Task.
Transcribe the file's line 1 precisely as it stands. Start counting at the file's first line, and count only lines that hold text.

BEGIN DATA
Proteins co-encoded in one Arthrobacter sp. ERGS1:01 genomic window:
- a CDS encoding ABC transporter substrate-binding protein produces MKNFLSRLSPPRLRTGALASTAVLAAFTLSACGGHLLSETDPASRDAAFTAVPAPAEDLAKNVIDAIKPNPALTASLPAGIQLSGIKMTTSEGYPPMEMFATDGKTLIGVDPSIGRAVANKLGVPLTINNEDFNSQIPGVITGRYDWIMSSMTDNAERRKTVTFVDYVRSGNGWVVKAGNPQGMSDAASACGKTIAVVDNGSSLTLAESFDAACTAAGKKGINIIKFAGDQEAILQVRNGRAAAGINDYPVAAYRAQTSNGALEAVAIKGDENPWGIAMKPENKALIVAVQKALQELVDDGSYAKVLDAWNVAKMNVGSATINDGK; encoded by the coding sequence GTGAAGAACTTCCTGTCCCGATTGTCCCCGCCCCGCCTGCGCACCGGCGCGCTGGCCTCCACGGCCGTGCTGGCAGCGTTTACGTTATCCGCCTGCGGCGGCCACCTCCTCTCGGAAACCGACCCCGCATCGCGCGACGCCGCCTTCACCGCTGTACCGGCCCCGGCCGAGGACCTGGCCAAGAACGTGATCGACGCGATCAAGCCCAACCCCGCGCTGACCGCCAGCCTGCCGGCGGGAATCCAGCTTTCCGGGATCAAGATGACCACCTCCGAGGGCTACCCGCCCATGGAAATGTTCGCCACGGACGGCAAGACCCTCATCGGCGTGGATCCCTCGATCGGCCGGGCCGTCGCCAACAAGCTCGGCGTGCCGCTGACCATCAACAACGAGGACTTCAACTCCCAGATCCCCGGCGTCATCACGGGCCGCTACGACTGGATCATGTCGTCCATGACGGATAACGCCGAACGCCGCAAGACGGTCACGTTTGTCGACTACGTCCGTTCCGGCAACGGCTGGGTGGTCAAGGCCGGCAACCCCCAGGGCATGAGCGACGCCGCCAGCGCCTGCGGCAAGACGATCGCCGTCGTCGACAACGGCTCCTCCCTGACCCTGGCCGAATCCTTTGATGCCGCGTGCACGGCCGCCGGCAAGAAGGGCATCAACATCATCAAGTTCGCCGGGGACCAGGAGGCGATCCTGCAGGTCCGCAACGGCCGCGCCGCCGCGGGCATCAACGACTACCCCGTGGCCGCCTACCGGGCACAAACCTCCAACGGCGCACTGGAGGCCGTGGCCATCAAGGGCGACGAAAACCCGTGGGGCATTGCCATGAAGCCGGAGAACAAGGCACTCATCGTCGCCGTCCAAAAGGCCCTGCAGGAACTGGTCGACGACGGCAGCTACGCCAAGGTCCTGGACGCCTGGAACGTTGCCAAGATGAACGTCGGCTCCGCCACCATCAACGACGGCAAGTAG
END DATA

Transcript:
Proteins co-encoded in one Arthrobacter sp. ERGS1:01 genomic window: